By Isaac Arkoh, GNA
Kumasi, Sept 16, GNA - The World Food Programme (WFP) has given upbeat assessment of its US$5 million project, piloted in the Ashanti and Northern Regions, over the past five years to address constraints facing low income farmers.
The over 1,500 beneficiary farmers have increased the per hectare yield of maize from 2.2 metric tonnes to 2.8 metric tonnes and rice to 2.5 metric tonnes from 1.5 metric tonnes.
They were able to sell a total of 5,000 metric tonnes of quality maize valued at US$2 million to the WFP between 2010 and 2016.
The 'Purchase for Progress (P4P)' project was launched to assist tackle low productivity and high post-harvest losses, poor market infrastructure and promote the development of agricultural markets in such a way that smallholder farmers would produce food surpluses and sell at fair prices.
Deputy Country Director of the WFP, Ms. Magdelena Owusu Moshi, speaking at a workshop on the project in Kumasi said there had been positive outcomes - helped to build the production and post-harvesting handling capacities of the farmers, exposed them to good agricultural practices, the use of appropriate agricultural equipment and the opportunity to learn how to engage in formal quality market.
'For most of us in WFP Ghana, the flagship success story of the P4P initiative has been the impact of the weighing scales on the eventual adoption and standardization of the size 4 bag in the Ejura-Sekyedumasi area.
This measure has more or less eliminated the traditional bush weight system in which farmers were compelled to heap large bags to between 130 kilograms and 170 kilograms, only to be paid the value of a 100 kilograms bag of maize, thus depriving them of all that extra kilograms per bag.'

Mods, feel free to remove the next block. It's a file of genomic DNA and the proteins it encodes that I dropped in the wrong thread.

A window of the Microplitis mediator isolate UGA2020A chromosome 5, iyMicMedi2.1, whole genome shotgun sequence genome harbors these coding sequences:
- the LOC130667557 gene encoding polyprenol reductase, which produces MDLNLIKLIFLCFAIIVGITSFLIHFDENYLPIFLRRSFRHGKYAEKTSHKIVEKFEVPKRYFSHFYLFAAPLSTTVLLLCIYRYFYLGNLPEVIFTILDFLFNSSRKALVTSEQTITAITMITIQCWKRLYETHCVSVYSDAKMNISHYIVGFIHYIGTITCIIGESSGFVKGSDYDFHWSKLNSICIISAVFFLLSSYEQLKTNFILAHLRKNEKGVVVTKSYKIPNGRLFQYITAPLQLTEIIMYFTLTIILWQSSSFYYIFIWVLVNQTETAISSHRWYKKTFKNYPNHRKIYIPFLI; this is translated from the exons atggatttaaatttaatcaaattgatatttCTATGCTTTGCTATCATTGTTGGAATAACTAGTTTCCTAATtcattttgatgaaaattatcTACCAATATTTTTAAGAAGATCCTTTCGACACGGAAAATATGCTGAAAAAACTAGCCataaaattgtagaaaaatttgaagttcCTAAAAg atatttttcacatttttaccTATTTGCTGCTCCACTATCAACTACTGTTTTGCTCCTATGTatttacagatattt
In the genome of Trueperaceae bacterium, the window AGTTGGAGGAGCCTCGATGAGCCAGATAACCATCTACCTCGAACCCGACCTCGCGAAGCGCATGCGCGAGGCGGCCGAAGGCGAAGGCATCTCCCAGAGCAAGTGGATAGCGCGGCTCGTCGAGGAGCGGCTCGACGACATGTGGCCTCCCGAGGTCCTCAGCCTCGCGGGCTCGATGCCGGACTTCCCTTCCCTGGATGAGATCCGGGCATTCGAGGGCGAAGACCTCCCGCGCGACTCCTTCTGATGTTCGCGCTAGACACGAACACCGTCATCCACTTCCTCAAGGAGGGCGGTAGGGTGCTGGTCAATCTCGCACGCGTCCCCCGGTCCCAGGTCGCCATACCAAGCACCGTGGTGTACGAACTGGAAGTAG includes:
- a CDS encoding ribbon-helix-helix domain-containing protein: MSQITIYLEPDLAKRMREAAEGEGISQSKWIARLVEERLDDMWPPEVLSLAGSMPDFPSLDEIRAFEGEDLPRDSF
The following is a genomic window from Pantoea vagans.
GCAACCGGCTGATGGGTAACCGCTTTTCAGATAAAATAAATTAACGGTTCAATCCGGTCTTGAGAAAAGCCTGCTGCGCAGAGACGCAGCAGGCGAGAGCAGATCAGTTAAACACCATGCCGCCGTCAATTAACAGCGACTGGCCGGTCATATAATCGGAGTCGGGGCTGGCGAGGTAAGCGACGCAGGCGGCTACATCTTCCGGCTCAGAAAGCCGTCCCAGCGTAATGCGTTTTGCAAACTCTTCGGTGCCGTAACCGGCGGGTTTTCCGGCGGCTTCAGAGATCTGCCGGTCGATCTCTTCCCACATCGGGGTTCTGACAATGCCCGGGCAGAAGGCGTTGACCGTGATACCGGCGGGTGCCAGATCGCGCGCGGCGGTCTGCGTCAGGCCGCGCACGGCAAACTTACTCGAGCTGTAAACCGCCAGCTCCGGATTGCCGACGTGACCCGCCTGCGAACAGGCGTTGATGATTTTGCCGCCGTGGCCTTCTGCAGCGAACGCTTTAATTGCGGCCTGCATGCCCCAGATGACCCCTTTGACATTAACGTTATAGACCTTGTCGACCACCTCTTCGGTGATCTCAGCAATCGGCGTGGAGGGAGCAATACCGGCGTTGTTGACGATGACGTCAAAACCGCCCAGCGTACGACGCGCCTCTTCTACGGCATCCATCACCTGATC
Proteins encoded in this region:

She indicated that the WFP's supply of weighing scales in the area marked the beginning of a new phase in the farmers' lives - culminating in the passage of a bye-law by the municipal assembly on the use of standardized bags.
Ms. Moshi also spoke of the establishment of linkages between the farmer-based organizations with institutional markets including senior high schools and colleges of education as well as the private sector.
The P4P pilot project was funded by Global Affairs, Canada formerly CIDA with the aim to support sustainable development by improving the income of the smallholder/low income farmers, especially women farmers by leveraging the demand from WFP and the farmer's capacity by working with the government and key partners to provide technical assistance, agricultural inputs, post-harvest equipment and market development activities.
Participants at the workshop drawn from farmer-based organizations in the beneficiary regions appealed for the extension of the project to lift more farmers from poverty.